Mystery illness in Liberia is Meningitis – Minister

Medical samples from victims of a mysterious disease in Liberia that baffled scientists have tested positive for a type of meningitis, the country’s minister of health said.

A total of 31 cases of the so-called mystery illness have been reported, including 13 deaths in an outbreak linked to the attendance of a religious leader’s funeral.

While the symptoms are different from Ebola, the sudden deaths nevertheless stirred anxiety about an outbreak of the tropical illness which was often spread through burial rituals in the West African epidemic that ended less than a year ago.

Seven specimens from the deceased tested positive for Neisseria meningitis, a particularly contagious type of bacteria, Dr. Bernice Dahn told reporters .“Based on these initial results from the CDC Atlanta (U.S. Center for Disease Control), we believe that we are dealing with a probable outbreak of meningitis in Sinoe, which spread to Montserrado and Grand Bassa counties,” she said.

She also said that the government is investigating options for mass vaccinations against the illness, characterized by swelling of the membranes in the brain and spinal cord. Further laboratory analysis is also under way.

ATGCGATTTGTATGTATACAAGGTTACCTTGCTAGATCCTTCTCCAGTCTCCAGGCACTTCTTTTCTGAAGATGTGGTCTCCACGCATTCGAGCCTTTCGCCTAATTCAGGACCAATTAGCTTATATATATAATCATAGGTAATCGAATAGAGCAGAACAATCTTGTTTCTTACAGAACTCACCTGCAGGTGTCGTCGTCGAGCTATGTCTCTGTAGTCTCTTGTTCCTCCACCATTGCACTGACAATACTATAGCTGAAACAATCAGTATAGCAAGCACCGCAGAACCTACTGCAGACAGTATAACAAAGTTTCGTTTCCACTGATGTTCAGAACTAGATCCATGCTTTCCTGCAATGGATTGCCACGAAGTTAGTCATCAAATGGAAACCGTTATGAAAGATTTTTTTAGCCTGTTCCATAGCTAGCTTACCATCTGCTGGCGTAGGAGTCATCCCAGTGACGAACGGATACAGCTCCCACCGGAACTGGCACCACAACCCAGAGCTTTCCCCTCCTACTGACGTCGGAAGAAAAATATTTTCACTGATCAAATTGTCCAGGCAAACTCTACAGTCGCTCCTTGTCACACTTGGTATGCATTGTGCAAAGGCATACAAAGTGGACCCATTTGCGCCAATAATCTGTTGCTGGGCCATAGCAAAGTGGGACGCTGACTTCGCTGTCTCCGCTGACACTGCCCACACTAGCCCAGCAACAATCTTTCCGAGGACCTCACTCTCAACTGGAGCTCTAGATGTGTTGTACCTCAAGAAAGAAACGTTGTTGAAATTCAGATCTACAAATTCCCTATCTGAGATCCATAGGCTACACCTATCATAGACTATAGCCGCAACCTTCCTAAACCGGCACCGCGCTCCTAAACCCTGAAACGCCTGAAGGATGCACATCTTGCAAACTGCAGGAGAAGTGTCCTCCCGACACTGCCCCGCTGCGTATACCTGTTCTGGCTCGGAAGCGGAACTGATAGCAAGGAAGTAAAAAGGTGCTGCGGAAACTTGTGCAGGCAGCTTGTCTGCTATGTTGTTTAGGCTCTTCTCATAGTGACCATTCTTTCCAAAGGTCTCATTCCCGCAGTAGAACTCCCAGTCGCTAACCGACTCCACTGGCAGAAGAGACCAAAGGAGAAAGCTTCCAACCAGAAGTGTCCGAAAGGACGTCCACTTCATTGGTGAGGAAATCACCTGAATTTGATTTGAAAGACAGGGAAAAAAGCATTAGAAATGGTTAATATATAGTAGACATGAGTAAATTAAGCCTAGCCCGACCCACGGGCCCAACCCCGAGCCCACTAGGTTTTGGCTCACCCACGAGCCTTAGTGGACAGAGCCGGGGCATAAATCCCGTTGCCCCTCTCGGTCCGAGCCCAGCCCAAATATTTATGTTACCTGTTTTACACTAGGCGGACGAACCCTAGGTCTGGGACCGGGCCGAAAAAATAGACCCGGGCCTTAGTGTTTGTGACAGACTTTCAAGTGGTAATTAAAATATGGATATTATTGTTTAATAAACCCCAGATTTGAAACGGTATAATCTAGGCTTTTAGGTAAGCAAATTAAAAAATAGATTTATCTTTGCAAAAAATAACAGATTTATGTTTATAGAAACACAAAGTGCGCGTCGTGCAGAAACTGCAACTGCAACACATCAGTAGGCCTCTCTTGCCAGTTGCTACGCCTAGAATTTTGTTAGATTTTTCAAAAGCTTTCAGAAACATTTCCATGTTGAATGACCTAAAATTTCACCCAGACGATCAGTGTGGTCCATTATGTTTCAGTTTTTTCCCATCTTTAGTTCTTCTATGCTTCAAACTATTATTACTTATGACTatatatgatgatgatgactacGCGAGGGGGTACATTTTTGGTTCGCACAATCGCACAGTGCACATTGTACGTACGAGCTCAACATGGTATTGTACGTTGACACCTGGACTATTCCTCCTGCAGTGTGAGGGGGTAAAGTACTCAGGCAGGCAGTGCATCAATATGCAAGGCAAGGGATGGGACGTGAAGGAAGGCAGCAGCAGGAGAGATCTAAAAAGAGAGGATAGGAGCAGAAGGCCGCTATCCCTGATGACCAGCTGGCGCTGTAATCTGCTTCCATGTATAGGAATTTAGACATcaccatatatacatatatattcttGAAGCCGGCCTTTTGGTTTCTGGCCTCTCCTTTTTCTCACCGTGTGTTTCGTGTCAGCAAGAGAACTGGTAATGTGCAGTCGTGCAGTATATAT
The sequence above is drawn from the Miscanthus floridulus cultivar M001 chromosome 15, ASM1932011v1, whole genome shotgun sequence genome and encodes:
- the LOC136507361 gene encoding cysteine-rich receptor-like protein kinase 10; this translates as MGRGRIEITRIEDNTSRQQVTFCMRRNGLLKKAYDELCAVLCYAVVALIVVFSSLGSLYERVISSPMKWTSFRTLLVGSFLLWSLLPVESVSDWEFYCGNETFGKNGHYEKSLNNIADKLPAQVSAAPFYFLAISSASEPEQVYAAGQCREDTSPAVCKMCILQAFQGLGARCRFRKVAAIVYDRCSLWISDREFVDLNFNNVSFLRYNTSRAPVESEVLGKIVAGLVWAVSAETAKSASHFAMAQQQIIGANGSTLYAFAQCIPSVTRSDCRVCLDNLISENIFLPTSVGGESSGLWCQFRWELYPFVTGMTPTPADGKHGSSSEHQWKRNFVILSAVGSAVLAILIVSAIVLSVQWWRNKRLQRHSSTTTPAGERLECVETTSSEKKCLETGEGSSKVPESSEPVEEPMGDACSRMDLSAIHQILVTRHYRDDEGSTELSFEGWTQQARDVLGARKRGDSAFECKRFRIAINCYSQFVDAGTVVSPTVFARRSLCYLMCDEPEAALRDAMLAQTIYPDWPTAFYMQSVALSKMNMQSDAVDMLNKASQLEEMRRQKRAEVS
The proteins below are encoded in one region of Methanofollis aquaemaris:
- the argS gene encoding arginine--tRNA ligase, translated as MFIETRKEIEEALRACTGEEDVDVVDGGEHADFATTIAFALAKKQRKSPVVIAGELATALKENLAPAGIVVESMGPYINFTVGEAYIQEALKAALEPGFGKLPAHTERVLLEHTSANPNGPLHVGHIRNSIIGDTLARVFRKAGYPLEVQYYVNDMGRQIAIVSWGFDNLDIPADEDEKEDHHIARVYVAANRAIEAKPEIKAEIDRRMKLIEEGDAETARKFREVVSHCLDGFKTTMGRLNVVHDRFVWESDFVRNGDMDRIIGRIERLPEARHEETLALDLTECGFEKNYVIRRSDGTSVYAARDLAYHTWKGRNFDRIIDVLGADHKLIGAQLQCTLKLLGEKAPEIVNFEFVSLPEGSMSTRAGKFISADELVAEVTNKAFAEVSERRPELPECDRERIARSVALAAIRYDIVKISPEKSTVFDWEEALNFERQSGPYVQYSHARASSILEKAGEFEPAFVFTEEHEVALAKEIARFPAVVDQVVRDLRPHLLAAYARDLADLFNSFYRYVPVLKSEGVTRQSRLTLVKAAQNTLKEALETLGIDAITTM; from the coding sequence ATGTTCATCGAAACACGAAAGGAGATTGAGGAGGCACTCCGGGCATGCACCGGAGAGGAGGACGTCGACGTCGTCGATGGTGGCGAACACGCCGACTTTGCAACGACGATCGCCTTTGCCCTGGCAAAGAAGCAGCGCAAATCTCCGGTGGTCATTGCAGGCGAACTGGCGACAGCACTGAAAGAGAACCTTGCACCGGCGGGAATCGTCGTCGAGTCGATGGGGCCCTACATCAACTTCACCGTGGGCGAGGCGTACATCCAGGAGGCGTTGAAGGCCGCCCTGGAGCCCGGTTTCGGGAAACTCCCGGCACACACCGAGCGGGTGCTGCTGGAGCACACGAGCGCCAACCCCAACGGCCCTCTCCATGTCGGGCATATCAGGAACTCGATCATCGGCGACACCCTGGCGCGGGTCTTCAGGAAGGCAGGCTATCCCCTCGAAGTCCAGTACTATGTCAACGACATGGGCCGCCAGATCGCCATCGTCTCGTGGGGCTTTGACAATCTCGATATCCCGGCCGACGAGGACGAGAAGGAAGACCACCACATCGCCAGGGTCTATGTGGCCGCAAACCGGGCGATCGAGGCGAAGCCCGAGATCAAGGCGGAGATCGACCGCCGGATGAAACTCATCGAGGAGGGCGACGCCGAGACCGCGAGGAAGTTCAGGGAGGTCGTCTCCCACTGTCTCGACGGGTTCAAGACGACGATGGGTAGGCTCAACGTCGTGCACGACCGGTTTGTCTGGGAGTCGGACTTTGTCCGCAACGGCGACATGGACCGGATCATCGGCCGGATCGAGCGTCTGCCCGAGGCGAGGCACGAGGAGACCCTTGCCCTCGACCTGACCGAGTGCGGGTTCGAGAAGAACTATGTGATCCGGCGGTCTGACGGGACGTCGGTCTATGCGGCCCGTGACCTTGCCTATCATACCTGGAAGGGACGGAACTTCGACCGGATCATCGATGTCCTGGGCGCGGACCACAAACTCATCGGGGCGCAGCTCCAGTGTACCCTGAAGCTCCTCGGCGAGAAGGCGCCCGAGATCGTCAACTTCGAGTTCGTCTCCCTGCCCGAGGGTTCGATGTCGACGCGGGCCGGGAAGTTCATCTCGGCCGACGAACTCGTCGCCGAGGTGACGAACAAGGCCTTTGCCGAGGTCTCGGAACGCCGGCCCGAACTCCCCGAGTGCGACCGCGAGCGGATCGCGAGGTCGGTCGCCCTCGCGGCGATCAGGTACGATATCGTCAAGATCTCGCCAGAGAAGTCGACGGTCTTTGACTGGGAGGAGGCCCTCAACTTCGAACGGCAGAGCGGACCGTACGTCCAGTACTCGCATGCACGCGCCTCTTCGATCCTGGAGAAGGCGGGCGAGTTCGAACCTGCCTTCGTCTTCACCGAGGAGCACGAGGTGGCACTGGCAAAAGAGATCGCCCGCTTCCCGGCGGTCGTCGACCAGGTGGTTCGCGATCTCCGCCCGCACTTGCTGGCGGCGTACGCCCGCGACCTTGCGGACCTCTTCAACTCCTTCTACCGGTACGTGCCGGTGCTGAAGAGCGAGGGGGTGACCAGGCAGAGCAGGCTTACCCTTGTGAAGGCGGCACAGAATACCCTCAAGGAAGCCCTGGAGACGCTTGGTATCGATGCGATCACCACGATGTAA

Even though the symptoms of the disease were markedly different from that of the deadly Ebola virus, the sudden deaths sparked fears of a return of the disease which paralyzed the country in 2013.

Liberia was declared free of Ebola by the World Health Organization (WHO) in June 2016. When Ebola broke out in 2014 it killed an estimated 5,000 people and almost shut down the country.

Liberia was the last West African country at the epicentre of the world’s worst outbreak of the disease. Neighbouring Guinea and Sierra Leone also suffered from the outbreak.

Traces of Ebola can hide in survivors’ bodies long after they have recovered, but health experts say the risk of Ebola re-emerging and being transmitted to others is extremely low. Despite that, there is a great deal of stigma around survivors of the virus in West Africa.